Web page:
The uncharted waters that we have been mentioning in our recent market updates appear to be realistic. Here we are with a large cold storage number and what also looks like will be a large carry-out but the market remains very strong along with some sizes and grades being very short – particularly with halves.

It appears the reasons for this being the case are as follows:

We are going into the off-year; although, it’s too early to be sure of how short the crop will be. We will keep you informed.
Consumption of Pecans remains strong; furthermore, we are still getting heavy interest from customers still needing to contract needs for this year.
Walnut pieces remain strong and customers continue to look at pecans as an alternative supply.
Customers, for the most part, contracted solidly through December 2008.
Inshell pecans continue to be held to supply already written contracts. With that, inshell is still being held by growers and some shellers for China to cover their needs until new crop becomes available to ship.
China’s usage remains strong. The commerce department reported 29,432,578 pounds of inshell pecans have already been shipped to the orient through the month of February. The guess is that China will buy about 15 to 20 million more pounds between the end of February through the month of September of 2008.

It is definite that the uncharted waters are in full swing. As always and more than ever, proceed with caution.

Kind Regards,

Sam DiGregorio
Southwest Nut Company

Thursday, May 08, 2008

Almond Crop Estimate 7 May 08

Almond Crop Estimate 7 May 08

Dear Friends:

1.46 Billion Lbs—that’s the almonds crop estimate released today by the Almond Board and USDA Calif Ag Statistics Service compiled from a grower survey of 251 growers representing 18% of the acreage. The estimated yield of 2212 lbs per acre on 660,000 estimated bearing acres would give us the 3rd record crop in a row and a yield just short of last year’s 2241 lbs/acre record.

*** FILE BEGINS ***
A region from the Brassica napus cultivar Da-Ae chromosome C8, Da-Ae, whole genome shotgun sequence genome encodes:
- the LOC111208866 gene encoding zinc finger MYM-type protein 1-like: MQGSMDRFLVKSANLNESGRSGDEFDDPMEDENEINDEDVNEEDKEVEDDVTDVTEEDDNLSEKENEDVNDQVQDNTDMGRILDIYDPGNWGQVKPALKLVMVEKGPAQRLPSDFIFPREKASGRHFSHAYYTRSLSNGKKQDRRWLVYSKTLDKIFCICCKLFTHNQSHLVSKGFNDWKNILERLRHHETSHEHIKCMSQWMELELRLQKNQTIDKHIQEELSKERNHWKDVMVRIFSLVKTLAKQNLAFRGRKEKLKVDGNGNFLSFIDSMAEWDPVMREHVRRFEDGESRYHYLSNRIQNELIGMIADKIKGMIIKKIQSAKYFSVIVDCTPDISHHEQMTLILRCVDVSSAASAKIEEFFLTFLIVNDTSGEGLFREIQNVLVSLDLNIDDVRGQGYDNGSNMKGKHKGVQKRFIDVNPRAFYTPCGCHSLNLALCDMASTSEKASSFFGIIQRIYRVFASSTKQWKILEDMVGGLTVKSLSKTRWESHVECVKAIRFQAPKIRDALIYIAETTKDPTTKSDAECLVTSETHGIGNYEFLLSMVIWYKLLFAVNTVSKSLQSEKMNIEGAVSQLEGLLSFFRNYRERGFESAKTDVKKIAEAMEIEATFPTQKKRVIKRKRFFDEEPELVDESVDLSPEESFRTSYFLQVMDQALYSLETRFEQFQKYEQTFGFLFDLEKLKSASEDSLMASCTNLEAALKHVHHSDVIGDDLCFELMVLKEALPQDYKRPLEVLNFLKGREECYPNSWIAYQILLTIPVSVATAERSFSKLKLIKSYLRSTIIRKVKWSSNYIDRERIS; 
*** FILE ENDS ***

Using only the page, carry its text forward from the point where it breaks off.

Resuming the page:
Most in the industry were expecting an estimate in the 1.3 to 1.4 billion lbs range, so this estimate is a surprise on the high side. There may be some softening of prices in the short run in the Calif varieties. Nonpareil are hard to find now, so I would not expect and price reductions. In the long run, I expect the market can handle this crop size. We have a history of shipping more than expected when supply is available and prices are reasonable as they are now. Almonds are the lowest priced tree nut and many of the others are over 3 and 4 USD/lb.

Tomorrow we have a position report with April shipments. At that time, I’ll make another report with some crop inventory projections and comments on price reactions to the crop estimate.

Best regards, Ned

Monday, May 05, 2008

Weekly cashews update

May 3, 2008

Cashew market is steady – with a slightly firm undertone for nearbys but not much activity for forwards. No change in prices in the last two weeks - business was done for W240 around 3.20, W320 around 2.95, W450 around 2.75 FOB (some business was done few cents higher as well)

RCN prices from West Africa are also steady but very little new business has been done in last couple of weeks. Brazil has entered the RCN import market after a long gap (their previous import was in 1998/99). Shipments are picking up and after reasonable quantity of old purchases have been shipped, new business will be done. There is still a lot of seed available but there are delays in arrival in India & Vietnam plus some holding back for higher prices. Unless kernel prices pick up for forward positions, processors will be reluctant to pay high prices as there is very limited demand for later positions at the moment

Due to the uncertainty of when – and how much cashews – will be shipped from Vietnam, it seems that kernel market is likely to be more of a spot market for quite some time. This is going to make things difficult for people who want to take forward positions – they will be reluctant to take on any big commitments as they are already caught on the wrong foot and cannot afford to aggravate an already difficult situation

Usage in first quarter has been good in most markets – despite some retail level price increases in some markets. Usage in second quarter must be watched closely to get an idea of extent of buying cashews still to be done for 2008 deliveries and to get some idea of how demand will develop in late 2008 / early 2009

Pankaj N. Sampat
Mumbai - India